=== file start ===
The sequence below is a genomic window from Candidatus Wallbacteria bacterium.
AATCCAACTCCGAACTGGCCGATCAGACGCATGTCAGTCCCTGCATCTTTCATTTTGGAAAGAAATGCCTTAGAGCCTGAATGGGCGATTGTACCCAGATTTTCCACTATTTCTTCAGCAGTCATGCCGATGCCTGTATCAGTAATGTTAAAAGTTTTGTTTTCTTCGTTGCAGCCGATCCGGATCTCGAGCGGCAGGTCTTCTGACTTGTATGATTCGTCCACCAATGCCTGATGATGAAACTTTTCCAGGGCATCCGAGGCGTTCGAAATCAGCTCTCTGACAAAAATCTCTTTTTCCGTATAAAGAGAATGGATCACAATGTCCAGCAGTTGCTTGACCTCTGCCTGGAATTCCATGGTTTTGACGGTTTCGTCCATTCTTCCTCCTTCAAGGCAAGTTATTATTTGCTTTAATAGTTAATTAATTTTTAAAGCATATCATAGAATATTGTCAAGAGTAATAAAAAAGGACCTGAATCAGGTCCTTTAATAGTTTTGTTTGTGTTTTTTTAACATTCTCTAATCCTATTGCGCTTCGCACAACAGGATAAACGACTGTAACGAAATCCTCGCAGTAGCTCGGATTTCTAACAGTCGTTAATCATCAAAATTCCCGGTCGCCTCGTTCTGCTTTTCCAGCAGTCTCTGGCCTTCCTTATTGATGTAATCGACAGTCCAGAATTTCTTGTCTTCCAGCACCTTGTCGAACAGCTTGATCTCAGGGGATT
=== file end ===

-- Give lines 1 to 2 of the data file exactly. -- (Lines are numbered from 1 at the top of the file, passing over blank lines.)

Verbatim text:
The sequence below is a genomic window from Candidatus Wallbacteria bacterium.
AATCCAACTCCGAACTGGCCGATCAGACGCATGTCAGTCCCTGCATCTTTCATTTTGGAAAGAAATGCCTTAGAGCCTGAATGGGCGATTGTACCCAGATTTTCCACTATTTCTTCAGCAGTCATGCCGATGCCTGTATCAGTAATGTTAAAAGTTTTGTTTTCTTCGTTGCAGCCGATCCGGATCTCGAGCGGCAGGTCTTCTGACTTGTATGATTCGTCCACCAATGCCTGATGATGAAACTTTTCCAGGGCATCCGAGGCGTTCGAAATCAGCTCTCTGACAAAAATCTCTTTTTCCGTATAAAGAGAATGGATCACAATGTCCAGCAGTTGCTTGACCTCTGCCTGGAATTCCATGGTTTTGACGGTTTCGTCCATTCTTCCTCCTTCAAGGCAAGTTATTATTTGCTTTAATAGTTAATTAATTTTTAAAGCATATCATAGAATATTGTCAAGAGTAATAAAAAAGGACCTGAATCAGGTCCTTTAATAGTTTTGTTTGTGTTTTTTTAACATTCTCTAATCCTATTGCGCTTCGCACAACAGGATAAACGACTGTAACGAAATCCTCGCAGTAGCTCGGATTTCTAACAGTCGTTAATCATCAAAATTCCCGGTCGCCTCGTTCTGCTTTTCCAGCAGTCTCTGGCCTTCCTTATTGATGTAATCGACAGTCCAGAATTTCTTGTCTTCCAGCACCTTGTCGAACAGCTTGATCTCAGGGGATT